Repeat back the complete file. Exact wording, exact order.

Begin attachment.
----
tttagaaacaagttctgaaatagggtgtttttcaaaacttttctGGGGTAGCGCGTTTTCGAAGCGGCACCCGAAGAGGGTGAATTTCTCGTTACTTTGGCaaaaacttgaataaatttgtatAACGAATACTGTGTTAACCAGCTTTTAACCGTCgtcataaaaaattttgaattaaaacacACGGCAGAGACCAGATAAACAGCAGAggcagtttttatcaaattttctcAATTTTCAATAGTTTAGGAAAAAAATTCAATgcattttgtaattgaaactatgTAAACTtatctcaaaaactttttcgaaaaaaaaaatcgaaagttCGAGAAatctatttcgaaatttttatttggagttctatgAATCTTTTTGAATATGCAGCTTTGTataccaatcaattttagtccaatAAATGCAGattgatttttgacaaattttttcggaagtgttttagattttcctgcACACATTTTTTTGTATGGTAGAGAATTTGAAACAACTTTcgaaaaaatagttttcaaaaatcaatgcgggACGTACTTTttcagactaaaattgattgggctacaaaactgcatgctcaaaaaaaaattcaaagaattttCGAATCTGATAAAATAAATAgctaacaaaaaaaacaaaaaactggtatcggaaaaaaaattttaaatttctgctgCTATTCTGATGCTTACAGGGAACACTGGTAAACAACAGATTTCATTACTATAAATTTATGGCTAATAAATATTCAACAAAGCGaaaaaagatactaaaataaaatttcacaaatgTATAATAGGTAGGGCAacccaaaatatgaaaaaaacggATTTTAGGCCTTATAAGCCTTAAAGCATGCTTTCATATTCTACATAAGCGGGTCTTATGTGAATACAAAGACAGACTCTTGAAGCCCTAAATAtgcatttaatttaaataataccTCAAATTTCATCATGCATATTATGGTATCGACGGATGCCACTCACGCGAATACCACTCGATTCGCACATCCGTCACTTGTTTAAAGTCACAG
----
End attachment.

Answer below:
tttagaaacaagttctgaaatagggtgtttttcaaaacttttctGGGGTAGCGCGTTTTCGAAGCGGCACCCGAAGAGGGTGAATTTCTCGTTACTTTGGCaaaaacttgaataaatttgtatAACGAATACTGTGTTAACCAGCTTTTAACCGTCgtcataaaaaattttgaattaaaacacACGGCAGAGACCAGATAAACAGCAGAggcagtttttatcaaattttctcAATTTTCAATAGTTTAGGAAAAAAATTCAATgcattttgtaattgaaactatgTAAACTtatctcaaaaactttttcgaaaaaaaaaatcgaaagttCGAGAAatctatttcgaaatttttatttggagttctatgAATCTTTTTGAATATGCAGCTTTGTataccaatcaattttagtccaatAAATGCAGattgatttttgacaaattttttcggaagtgttttagattttcctgcACACATTTTTTTGTATGGTAGAGAATTTGAAACAACTTTcgaaaaaatagttttcaaaaatcaatgcgggACGTACTTTttcagactaaaattgattgggctacaaaactgcatgctcaaaaaaaaattcaaagaattttCGAATCTGATAAAATAAATAgctaacaaaaaaaacaaaaaactggtatcggaaaaaaaattttaaatttctgctgCTATTCTGATGCTTACAGGGAACACTGGTAAACAACAGATTTCATTACTATAAATTTATGGCTAATAAATATTCAACAAAGCGaaaaaagatactaaaataaaatttcacaaatgTATAATAGGTAGGGCAacccaaaatatgaaaaaaacggATTTTAGGCCTTATAAGCCTTAAAGCATGCTTTCATATTCTACATAAGCGGGTCTTATGTGAATACAAAGACAGACTCTTGAAGCCCTAAATAtgcatttaatttaaataataccTCAAATTTCATCATGCATATTATGGTATCGACGGATGCCACTCACGCGAATACCACTCGATTCGCACATCCGTCACTTGTTTAAAGTCACAG